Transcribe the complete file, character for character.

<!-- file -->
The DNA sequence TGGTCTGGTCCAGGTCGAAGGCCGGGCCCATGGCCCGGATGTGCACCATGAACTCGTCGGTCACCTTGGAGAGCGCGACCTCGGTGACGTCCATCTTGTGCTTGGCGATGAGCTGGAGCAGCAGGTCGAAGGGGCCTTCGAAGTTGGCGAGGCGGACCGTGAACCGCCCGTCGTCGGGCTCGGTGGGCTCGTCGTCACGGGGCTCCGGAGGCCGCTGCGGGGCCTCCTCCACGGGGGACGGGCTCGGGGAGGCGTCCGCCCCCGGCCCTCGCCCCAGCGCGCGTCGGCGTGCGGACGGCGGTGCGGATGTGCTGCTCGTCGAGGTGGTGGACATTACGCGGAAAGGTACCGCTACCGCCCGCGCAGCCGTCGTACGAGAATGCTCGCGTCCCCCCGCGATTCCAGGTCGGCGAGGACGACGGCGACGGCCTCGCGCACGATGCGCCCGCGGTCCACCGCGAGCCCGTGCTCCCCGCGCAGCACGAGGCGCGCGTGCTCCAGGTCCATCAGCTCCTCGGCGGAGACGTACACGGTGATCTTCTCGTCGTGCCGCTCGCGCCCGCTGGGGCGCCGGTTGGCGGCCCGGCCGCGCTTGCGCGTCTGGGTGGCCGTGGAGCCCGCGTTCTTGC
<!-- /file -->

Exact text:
The DNA sequence TGGTCTGGTCCAGGTCGAAGGCCGGGCCCATGGCCCGGATGTGCACCATGAACTCGTCGGTCACCTTGGAGAGCGCGACCTCGGTGACGTCCATCTTGTGCTTGGCGATGAGCTGGAGCAGCAGGTCGAAGGGGCCTTCGAAGTTGGCGAGGCGGACCGTGAACCGCCCGTCGTCGGGCTCGGTGGGCTCGTCGTCACGGGGCTCCGGAGGCCGCTGCGGGGCCTCCTCCACGGGGGACGGGCTCGGGGAGGCGTCCGCCCCCGGCCCTCGCCCCAGCGCGCGTCGGCGTGCGGACGGCGGTGCGGATGTGCTGCTCGTCGAGGTGGTGGACATTACGCGGAAAGGTACCGCTACCGCCCGCGCAGCCGTCGTACGAGAATGCTCGCGTCCCCCCGCGATTCCAGGTCGGCGAGGACGACGGCGACGGCCTCGCGCACGATGCGCCCGCGGTCCACCGCGAGCCCGTGCTCCCCGCGCAGCACGAGGCGCGCGTGCTCCAGGTCCATCAGCTCCTCGGCGGAGACGTACACGGTGATCTTCTCGTCGTGCCGCTCGCGCCCGCTGGGGCGCCGGTTGGCGGCCCGGCCGCGCTTGCGCGTCTGGGTGGCCGTGGAGCCCGCGTTCTTGC